Today Main Justice picked up the story of 15 law professors calling on Congress to investigate the claims that the Office of the Pardon Attorney (OPA) is failing in its duty to give the president sound, impartial advice on commutation applicants.
And over at The Huffington Post, Nkechi Taifa of the Open Society Institute writes in favor of creating a special clemency board to apply the Fair Sentencing Act's reforms retroactively to federal crack cocaine offenders who haven't yet benefited from them:
[T]he fight for fairness and justice in crack cocaine sentencing is not over. The president could bring closure to this injustice through his constitutional executive power of clemency, creating a review board to reevaluate old crack cocaine sentences so they are consistent with the new law.Past presidents have set up clemency boards to provide justice to large numbers of similarly-situated lawbreakers (for example, draft dodgers). The sky didn't fall, and the world didn't end, and a lot of people got justice because of it. The president has full authority to use a clemency board, no approval of Congress required. Writes Taifa,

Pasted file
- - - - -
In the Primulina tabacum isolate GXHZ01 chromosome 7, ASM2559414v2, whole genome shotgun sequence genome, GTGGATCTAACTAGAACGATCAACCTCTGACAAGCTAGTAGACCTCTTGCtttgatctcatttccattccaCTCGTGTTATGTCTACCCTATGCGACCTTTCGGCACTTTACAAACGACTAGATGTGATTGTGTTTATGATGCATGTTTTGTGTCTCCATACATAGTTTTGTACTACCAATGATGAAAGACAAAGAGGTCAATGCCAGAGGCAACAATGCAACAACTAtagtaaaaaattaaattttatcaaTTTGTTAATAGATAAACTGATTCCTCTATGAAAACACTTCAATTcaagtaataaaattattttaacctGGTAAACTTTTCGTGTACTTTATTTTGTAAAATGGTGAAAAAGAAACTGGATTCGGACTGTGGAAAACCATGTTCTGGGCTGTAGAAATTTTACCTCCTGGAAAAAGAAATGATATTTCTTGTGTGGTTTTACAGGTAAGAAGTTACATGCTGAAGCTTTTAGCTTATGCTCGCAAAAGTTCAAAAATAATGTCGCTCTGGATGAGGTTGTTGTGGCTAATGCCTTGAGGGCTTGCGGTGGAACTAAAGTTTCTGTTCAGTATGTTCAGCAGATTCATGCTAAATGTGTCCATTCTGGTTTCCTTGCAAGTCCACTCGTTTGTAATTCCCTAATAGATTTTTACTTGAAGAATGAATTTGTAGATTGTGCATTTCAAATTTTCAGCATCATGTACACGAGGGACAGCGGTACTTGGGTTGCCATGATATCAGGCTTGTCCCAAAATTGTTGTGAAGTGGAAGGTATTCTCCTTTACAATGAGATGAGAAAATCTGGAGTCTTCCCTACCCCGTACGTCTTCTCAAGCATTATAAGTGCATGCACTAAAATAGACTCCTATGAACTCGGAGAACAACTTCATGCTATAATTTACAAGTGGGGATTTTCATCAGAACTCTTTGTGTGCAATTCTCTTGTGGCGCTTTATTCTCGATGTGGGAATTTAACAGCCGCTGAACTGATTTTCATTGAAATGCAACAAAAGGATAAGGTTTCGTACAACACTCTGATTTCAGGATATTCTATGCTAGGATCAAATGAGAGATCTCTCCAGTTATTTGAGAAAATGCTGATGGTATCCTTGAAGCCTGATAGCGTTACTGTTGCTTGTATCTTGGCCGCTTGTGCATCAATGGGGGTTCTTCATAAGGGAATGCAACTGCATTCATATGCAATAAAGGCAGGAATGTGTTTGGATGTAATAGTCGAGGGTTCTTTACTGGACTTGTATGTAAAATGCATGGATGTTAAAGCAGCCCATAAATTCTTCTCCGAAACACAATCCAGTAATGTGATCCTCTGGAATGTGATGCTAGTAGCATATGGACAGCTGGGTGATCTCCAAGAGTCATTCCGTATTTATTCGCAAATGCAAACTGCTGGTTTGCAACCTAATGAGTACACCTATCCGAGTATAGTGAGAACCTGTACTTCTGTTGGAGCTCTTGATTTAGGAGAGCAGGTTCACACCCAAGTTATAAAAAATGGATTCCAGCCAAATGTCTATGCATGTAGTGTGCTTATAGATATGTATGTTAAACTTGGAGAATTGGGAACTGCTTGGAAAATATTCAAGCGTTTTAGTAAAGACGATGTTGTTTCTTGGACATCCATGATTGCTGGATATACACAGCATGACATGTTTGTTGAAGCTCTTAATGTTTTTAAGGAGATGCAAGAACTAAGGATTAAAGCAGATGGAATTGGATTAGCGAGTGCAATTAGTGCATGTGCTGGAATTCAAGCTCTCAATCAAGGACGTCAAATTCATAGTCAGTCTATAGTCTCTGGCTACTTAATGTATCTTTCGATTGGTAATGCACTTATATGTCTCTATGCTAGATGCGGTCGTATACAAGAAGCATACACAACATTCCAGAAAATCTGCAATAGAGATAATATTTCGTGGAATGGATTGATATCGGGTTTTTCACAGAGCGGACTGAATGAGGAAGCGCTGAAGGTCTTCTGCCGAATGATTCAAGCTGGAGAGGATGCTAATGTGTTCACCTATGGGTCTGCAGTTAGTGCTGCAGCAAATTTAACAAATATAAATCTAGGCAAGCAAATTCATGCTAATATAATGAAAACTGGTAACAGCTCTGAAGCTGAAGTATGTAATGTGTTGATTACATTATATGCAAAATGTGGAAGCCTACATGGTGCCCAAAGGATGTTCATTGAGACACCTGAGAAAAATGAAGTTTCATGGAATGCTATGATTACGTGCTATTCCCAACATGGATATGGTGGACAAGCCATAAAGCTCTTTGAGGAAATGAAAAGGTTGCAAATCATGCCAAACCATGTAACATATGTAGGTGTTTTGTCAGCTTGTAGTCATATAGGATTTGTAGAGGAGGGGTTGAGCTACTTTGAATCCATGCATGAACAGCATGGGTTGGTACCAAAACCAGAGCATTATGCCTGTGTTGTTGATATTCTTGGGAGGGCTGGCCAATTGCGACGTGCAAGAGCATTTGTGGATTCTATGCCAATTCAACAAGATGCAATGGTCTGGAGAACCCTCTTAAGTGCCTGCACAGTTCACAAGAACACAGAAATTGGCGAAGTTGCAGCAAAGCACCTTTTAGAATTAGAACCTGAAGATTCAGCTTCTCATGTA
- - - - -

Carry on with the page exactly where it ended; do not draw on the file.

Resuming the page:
Professor Mark Osler and former prosecutor Matthew Fass in a recent article, highlighted Gerald Ford's 1974 strategic use of the presidential pardon power to impanel an ad hoc executive clemency board to oversee the petitions of 21,000 people convicted of draft-related offenses during the Vietnam War. Within a year, President Ford granted 90 percent of the petitions. On balance, the approach by Ford to establish a pardon board allowed for individualized review of each clemency application, with options including approval, community service, or denial. ...As Taifa notes, an independent clemency board -- located outside the OPA and the Department of Justice -- would be an unbiased, efficient, and transparent way to provide thousands of federal crack offenders with the fairer sentences the FSA provides. The discriminatory 100-to-one crack-powder ratio was built -- and torn down -- on the backs of people who, unless Congress or the president acts, will never get the benefit of the FSA. That's not right, and President Obama should consider setting up a clemency board to give them the justice they have so far been denied.
Similarly, adoption of an individualized review process for pre-FSA cases would not be burdensome or a "get out of jail free card." Cases could simply be recalculated according to the new 18-to-1 ratio, under already existing parameters established by the Sentencing Commission that result in gradual releases in appropriate cases over the course of several decades. The president would be free to use his constitutional pardon power unrestricted by the 18-to-1 ratio should he so choose.